Who needs a third dose?
Some recent speculations mentioned that a third dose of the vaccine might be recommended, and that we would have new vaccines for new variants of the virus.Source: B92
As reported by some media, Gao Fu, head of the Chinese Center for Disease Control and Prevention, said that due to "low effectiveness" the combination of several types of vaccines against Covid 19 was being considered, causing panic among many citizens, although it was later explained that statement was misinterpreted.
"One type of clinical study examines whether one dose is effective and sufficient to protect us from infection. In the case of AstraZeneca, the first dose of the vaccine has been shown to be 70 to 75 percent effective, so it can protect us from disease for a period of time. The second dose is given only after 12 weeks as a booster dose, but again more for preventive reasons, and in that sense, the effectiveness is increased by another 20 percent. Then, we have variants like the Sputnik Light vaccine, which is given in one dose and protects us in the next 3 to 6 months after the infection and after that, it is necessary to receive another dose of the vaccine ", explained virologist Dr. Tanja Jovanovic for Television Prva.
"Another type of story is the story of the third vaccine and we have two directions. One is facing the emergence of new variants of the virus because the virus mutates and changes slowly those structures that are very important for neutralizing the virus with immunity caused after the vaccination. In this sense, the vaccine is less effective against new variants. Our country is dominated by the British variant and shown to be completely effective. South African and Brazilian variants are emerging. The second direction of the second story is whether to give a third dose of the same vaccine. or others to those who have not achieved effective immunity after vaccination."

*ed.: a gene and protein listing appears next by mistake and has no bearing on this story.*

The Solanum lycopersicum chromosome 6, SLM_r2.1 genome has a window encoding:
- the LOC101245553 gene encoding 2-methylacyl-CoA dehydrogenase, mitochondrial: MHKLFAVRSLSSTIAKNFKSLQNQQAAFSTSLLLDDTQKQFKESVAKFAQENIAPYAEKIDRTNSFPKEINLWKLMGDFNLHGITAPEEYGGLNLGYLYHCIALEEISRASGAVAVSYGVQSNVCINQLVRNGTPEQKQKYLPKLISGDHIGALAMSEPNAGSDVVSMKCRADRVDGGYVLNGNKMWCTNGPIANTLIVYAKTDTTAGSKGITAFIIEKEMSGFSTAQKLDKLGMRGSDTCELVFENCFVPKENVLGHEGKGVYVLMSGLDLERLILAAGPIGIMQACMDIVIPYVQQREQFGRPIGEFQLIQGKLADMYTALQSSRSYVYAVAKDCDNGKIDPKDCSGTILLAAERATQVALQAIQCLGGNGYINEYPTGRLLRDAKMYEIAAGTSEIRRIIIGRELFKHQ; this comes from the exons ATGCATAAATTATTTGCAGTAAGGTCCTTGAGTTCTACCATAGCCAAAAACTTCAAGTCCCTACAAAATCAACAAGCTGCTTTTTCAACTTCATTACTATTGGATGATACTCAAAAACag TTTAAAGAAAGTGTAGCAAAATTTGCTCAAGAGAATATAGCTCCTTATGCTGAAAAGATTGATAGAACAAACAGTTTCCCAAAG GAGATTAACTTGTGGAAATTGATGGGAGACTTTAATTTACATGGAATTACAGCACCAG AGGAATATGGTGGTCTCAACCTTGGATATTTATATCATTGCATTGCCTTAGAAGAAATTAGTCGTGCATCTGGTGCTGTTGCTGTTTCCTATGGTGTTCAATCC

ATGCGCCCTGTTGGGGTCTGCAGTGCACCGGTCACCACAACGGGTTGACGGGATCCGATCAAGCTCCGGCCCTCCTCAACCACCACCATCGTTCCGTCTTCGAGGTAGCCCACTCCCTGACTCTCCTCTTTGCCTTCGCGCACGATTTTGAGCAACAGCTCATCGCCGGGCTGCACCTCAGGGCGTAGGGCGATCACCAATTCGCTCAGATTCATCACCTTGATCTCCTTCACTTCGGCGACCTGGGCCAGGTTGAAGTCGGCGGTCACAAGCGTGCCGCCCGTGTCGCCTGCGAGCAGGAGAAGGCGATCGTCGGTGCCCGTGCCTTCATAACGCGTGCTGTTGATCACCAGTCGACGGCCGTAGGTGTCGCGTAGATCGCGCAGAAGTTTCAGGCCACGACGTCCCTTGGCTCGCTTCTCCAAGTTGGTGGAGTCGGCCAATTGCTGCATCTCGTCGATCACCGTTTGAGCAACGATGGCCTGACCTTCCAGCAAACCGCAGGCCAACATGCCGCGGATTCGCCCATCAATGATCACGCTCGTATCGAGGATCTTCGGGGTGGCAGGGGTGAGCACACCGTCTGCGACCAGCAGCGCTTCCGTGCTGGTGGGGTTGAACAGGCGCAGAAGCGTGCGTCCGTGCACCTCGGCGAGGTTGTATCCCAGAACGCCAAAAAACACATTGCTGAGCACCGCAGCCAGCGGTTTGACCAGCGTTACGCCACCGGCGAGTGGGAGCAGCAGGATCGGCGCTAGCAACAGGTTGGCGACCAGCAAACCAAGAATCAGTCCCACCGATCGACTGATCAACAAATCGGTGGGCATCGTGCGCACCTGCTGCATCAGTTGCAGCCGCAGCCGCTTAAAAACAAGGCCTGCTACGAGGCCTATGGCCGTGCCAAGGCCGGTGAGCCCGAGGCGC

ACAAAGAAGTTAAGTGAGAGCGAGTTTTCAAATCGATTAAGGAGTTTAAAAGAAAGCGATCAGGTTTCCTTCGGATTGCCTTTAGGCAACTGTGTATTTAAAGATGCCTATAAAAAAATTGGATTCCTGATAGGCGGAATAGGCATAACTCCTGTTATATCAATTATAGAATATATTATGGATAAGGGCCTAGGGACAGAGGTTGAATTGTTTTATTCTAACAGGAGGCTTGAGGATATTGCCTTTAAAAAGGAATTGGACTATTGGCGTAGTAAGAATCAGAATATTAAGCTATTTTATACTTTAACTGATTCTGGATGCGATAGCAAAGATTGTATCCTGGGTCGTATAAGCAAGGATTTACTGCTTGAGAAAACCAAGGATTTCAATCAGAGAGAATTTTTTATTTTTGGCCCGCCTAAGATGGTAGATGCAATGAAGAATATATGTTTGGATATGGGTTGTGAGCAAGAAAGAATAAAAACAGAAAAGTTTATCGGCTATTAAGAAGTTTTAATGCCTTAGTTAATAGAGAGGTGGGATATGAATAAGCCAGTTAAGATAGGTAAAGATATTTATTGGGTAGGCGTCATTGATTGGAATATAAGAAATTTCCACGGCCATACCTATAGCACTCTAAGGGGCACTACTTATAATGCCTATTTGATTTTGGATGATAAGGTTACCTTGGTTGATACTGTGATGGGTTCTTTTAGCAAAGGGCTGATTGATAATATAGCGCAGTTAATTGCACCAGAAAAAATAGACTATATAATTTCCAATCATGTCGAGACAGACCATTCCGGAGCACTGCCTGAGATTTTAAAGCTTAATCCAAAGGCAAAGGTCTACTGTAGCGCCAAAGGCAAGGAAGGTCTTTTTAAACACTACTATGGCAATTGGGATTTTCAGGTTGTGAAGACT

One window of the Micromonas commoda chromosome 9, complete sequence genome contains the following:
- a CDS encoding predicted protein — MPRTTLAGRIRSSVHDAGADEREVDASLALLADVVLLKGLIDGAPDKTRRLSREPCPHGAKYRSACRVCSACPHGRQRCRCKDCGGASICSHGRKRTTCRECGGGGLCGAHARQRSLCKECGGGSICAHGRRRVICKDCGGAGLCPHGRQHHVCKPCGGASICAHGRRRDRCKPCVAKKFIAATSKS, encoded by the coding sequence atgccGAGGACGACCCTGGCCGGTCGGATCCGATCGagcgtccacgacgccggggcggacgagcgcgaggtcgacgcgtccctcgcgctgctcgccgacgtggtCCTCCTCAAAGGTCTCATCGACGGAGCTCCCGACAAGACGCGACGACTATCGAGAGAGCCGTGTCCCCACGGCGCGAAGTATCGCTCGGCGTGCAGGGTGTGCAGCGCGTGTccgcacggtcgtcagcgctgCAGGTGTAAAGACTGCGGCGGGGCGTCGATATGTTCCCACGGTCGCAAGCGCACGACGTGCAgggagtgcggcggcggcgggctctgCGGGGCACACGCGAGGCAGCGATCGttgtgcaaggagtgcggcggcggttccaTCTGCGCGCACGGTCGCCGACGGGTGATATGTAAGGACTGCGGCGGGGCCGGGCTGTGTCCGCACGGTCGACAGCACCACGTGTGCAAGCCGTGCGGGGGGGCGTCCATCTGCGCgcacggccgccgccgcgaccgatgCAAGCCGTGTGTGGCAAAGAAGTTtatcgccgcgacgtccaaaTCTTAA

Clinical studies have shown the effectiveness and Pfizer's about 95 percent, Sinopharm's between 80 and 85 percent and they differ in the way of inducing our protection against the virus.
"However, according to WHO recommendations and immunization goals, during pandemics it is important that the efficiency is at least 50 percent, and ours are much beyond that. Specifically, 95 percent effective means that if 100 people are vaccinated, 95 will be fully protected, and 10% of them will be able to become infected with the virus, but they will be protected from severe complications," emphasized Dr. Jovanovic.